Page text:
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Thousands expected to join sit-in against extradition bill

Hong Kong airport occupied by protesters amid tightened security

Hundreds of people have joined a mass sit-in at Hong Kong International Airport on Friday, in a fresh round of anti-government protests designed to secure international backing for the movement. Organisers expected thousands to show up, and hoped police would respect what they said would be a peaceful protest that was initially billed to last until Sunday.

Since the protest started at 1pm in the airport’s arrival hall, protesters have been distributing leaflets to travellers explaining the main demands of the movement, which erupted from opposition to the now-abandoned extradition bill.

In recent days, mainland Chinese officials have issued stern warnings to protesters about the risks of continuing their broad campaign for political reforms. And while the movement began in opposition to a bill that would have allowed extraditions to the mainland — where the courts are controlled by the ruling Communist Party — but has since expanded to include a range of other demands for greater democracy.

The five demands include a full withdrawal of the draft legislation, implementation of universal suffrage and a retraction of the riot label attached to recent anti-bill protests.

“We don’t really have an estimate but we expect thousands to turn up,” said the organiser of the sit-in, who gave his surname as Lee. “We have coordinated with the airport staff and this will be a peaceful rally, so we hope the police can respect that.”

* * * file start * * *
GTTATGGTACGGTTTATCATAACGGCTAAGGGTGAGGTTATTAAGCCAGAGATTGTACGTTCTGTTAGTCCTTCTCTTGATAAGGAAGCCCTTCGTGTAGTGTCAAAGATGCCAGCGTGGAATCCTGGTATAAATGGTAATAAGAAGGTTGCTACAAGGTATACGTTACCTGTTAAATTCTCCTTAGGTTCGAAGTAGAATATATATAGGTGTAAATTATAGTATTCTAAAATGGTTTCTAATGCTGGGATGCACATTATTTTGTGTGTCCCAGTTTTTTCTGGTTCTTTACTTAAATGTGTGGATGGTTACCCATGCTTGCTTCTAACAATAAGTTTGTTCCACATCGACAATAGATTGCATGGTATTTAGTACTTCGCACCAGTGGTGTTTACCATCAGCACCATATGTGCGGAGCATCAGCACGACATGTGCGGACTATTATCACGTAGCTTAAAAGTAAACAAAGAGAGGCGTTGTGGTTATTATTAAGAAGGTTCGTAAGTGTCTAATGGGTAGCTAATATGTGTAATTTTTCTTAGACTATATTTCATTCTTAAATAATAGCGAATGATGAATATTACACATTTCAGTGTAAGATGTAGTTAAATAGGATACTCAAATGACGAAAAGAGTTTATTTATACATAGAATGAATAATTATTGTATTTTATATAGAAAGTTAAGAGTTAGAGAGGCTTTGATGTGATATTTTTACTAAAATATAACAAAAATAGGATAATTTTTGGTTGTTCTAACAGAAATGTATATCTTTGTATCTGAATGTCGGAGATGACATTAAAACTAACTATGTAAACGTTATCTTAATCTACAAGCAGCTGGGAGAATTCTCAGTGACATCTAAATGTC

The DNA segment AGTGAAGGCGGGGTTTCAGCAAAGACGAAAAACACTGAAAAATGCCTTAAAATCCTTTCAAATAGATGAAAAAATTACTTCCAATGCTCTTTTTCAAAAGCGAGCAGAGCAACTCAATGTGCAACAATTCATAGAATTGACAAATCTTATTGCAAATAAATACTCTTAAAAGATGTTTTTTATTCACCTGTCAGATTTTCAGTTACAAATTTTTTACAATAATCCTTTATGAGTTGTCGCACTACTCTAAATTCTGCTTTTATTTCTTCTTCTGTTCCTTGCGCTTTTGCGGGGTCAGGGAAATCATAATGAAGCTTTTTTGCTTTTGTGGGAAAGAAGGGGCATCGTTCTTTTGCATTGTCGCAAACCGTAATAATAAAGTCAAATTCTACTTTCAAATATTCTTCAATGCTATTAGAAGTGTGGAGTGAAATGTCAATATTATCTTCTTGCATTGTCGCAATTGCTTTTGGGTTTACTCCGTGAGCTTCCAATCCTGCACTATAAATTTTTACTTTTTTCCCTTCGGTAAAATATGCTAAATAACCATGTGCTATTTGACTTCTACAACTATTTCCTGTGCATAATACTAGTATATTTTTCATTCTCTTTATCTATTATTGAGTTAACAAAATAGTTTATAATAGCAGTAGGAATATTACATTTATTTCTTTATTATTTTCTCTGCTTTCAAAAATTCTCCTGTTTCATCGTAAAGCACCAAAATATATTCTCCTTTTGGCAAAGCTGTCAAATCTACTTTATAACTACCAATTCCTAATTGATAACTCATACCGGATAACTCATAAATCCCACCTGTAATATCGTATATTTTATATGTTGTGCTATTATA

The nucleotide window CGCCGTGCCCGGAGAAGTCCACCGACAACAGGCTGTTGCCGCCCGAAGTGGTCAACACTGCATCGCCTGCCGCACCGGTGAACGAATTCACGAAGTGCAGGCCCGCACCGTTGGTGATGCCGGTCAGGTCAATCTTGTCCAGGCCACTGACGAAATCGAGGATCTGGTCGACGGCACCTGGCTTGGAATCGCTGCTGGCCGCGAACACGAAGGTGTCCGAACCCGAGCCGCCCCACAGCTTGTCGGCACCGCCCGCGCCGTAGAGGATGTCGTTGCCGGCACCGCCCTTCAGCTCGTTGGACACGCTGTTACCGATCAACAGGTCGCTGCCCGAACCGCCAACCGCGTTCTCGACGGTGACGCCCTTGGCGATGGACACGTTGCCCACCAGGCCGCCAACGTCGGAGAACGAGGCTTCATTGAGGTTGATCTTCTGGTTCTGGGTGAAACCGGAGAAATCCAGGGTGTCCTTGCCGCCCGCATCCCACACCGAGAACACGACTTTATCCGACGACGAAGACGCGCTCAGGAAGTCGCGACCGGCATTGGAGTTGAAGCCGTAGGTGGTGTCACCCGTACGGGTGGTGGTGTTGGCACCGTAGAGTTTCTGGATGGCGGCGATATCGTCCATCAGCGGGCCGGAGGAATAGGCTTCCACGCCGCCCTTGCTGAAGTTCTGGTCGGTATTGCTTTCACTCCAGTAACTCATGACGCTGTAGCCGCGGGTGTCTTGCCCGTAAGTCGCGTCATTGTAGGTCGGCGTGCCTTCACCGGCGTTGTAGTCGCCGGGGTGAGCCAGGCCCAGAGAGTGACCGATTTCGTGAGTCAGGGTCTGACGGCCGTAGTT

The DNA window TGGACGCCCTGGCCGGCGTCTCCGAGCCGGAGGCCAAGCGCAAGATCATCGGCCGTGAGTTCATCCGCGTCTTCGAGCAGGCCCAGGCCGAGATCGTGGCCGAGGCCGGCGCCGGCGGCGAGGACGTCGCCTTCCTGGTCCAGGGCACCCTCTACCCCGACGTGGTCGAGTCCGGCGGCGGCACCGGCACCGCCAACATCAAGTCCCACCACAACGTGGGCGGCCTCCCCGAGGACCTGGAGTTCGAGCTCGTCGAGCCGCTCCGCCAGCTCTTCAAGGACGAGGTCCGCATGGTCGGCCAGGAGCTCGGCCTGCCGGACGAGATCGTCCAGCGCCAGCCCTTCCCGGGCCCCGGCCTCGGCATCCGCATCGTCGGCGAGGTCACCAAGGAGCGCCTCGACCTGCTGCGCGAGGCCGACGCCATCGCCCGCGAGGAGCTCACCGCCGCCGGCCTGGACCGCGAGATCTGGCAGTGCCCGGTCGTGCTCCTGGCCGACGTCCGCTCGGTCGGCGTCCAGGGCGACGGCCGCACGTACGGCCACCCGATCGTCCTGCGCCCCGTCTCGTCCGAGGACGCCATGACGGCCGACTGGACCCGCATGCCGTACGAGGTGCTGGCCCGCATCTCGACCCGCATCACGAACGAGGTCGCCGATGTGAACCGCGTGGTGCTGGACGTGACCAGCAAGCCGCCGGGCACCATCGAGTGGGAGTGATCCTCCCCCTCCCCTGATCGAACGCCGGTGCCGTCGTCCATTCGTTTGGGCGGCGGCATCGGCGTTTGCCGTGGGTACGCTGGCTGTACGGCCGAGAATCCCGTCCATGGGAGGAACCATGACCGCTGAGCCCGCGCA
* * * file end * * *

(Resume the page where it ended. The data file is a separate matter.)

Kitty Cheung, handing out leaflets to visitors as she took part in the demonstration, said: “I think the international awareness is high already but still the government doesn’t want to listen to our voice or opinion. We will keep telling the government what we want.”

Police said they had not received any applications for permission to hold the rally, and urged protesters to stay peaceful if they went ahead with what would be an illegal gathering.

In recent weeks, the protests have often ended with the Hong Kong police firing tear gas and rubber bullets in clashes with protesters. A hard-core contingent of young protesters has increasingly embraced violent street tactics, arguing that the government has ignored more peaceful displays. They stormed and vandalized the local legislature on July 1, the anniversary of Hong Kong’s return to China, and have since attacked several police stations and set fires outside them.


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